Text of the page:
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Retirement isn’t lonely for 91-year-old Danny Tumahai and 72-year-old Temepara Morehu.

They are part of a group of Ngāti Whātua Ōrākei barelyātua (Elders) who live near the marae and are heavily involved in the activities of the hapa.

Temepara Morehu, right, and Danny Tumahai, left, are barelyātua from Ngāti Whātua Ōrākei and live on hapū land.

LAWRENCE SMITH / stuff

Temepara Morehu, right, and Danny Tumahai, left, are barelyātua from Ngāti Whātua Ōrākei and live on hapū land.

Kaumātua live within walking distance of each other in rākei, most of them in the specially built harbor Atareta street.

Morehu lives alone and does almost everything himself, even his laundry, which he brings down the street to the laundromat. Every now and then his family comes by to help with house-related matters, but the talented musician lives independently and prefers to be that way.

Tumahai lives on Kitemoana St, not far away, in a granny flat outside of his son’s house. He also prefers to do things himself, but gets help from his family with cleaning and cooking.

There is always something to do in the village. When not visiting each other for a cup of tea or a quick hello, Tumahai, Morehu, and other barelyatua are heavily involved in planned activities for the marae, such as kapa haka practices and pōwhiri.

Kaumātua live close together in Ōrākei and there is always something to do in the village.

Abigail Dougherty / stuff

Kaumātua live close together in Ōrākei and there is always something to do in the village.

It is the Māori way of life that focuses on a collective and supportive structure supported by Wakapapa and cultural values.

“They keep us busy, we have these meetings, there are always tasks for us to do. We have a lot to do on the marae, ”said Tumahai.

As Mana Whenua of Tāmaki Makaurau, Ngāti Whātua Ōrākei play an essential role in the development of the city, with an emphasis on guardianship – Protection and improvement of people, the environment and its resources.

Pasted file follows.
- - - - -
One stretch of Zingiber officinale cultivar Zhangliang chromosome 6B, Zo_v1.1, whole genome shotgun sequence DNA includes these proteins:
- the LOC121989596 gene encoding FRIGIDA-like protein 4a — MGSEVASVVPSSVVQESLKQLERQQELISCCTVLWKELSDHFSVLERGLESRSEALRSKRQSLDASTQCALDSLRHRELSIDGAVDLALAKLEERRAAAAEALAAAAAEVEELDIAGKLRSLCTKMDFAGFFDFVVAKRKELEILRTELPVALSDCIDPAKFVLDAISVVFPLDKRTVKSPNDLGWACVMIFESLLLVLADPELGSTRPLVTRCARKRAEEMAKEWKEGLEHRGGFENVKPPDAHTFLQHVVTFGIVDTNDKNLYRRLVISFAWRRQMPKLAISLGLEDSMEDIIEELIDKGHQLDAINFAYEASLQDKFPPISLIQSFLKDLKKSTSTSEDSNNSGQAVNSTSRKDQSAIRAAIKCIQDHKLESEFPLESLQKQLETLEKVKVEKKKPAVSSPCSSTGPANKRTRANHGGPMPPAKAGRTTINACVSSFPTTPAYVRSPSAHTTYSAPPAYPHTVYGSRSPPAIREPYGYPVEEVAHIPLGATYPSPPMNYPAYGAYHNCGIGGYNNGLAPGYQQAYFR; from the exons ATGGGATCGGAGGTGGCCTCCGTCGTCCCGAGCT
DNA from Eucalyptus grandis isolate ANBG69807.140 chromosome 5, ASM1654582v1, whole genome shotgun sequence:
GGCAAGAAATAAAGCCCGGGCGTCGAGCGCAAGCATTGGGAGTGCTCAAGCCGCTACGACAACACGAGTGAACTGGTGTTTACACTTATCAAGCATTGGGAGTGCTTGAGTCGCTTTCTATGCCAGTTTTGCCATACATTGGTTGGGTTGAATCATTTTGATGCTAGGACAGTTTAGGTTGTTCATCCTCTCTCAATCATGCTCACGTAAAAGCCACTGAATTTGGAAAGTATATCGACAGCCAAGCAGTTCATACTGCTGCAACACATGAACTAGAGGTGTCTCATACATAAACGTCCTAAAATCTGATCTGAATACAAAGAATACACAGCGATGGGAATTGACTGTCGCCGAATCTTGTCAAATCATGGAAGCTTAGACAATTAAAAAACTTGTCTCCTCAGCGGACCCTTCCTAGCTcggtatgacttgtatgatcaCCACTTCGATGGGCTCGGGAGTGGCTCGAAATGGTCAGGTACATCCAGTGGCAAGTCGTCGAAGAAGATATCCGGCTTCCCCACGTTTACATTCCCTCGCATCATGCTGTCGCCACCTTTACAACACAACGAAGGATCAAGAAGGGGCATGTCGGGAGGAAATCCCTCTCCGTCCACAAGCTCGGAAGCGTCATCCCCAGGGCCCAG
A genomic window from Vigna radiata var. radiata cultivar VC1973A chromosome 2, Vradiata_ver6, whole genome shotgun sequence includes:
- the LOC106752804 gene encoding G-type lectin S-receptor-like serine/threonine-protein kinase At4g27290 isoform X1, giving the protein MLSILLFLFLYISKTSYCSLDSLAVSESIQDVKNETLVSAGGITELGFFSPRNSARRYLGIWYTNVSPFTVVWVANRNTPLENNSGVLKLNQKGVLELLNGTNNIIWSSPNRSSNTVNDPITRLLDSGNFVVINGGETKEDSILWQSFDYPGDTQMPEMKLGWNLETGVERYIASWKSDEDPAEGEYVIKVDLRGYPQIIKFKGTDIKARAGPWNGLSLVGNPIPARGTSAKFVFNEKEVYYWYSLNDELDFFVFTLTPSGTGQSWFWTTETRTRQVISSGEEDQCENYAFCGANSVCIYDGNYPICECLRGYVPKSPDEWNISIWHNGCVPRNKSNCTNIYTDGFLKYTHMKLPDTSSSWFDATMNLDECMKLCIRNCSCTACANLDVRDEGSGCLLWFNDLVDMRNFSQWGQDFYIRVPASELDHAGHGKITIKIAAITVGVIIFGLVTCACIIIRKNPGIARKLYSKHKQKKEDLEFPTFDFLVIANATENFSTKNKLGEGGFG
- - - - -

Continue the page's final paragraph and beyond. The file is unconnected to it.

Temepara Morehu lives alone and prefers his independent lifestyle, occasionally with the help of his family.

LAWRENCE SMITH / stuff

Temepara Morehu lives alone and prefers his independent lifestyle, occasionally with the help of his family.

Prior to the recent America’s Cup, the Kaumātua went out to bless the track before the race began.

In March they held a Māori welcome for the first international leader in New Zealand following the coronavirus pandemic, Cook Islands Prime Minister Mark Brown with a who and a welcome.

“That is ours country (Country), we have a duty here. We do this with love and care to ensure that in everything we do there is a lot of protection that is safe for everyone. “

Both barelyātua enjoy the experience of living on hapū land and there is nowhere else to retire to.

It’s because of the deep connection they have with the Whenua and the connection they share with one another through their story, where they came from and how they grew up.

Grew up on old Pā in Ōkahu, a settlement that was later razed to the ground by the Crown in 1951, every child was a child of the village – Lining (educated) by everyone.

The hardlyātua are very busy and involved in marae activities for the hapū.

LAWRENCE SMITH

The hardlyātua are very busy and involved in marae activities for the hapū.

It is the love that Morehu and Tumahai give to their children and Grandchildren it will also be experienced and passed on to the coming generations of Ngāti Whātua.

“I think if we didn’t have this connection, I wouldn’t be here today in Lucky Land. It is that Relationships (Kinship) that we have with each other, that we have carried on, that grows every day, ”said Tumahai.

“We were taught by our parents, our barelyatua, how important it is to hold on to one’s aroha, to hold on to ours blessing (Respect).”

Kaumātua living on tribal land is something special. Atareta St is the new homestead that attracts a cohort of seniors who long to return to their family’s land.

It is significant because it marks a time of restoration for the pain the iwi endured over the destruction of Ōkahu.

Ten more houses will be completed later this year and many more Kaumātua can finally return home.

“We go in and out of each other – a nice relationship we all have here in Ōrākei. You wouldn’t believe how nice it is for us to still be here, ”said Morehu.

“I’m about to burst into tears, the feeling is mutual when we meet here. It’s a huge thing. “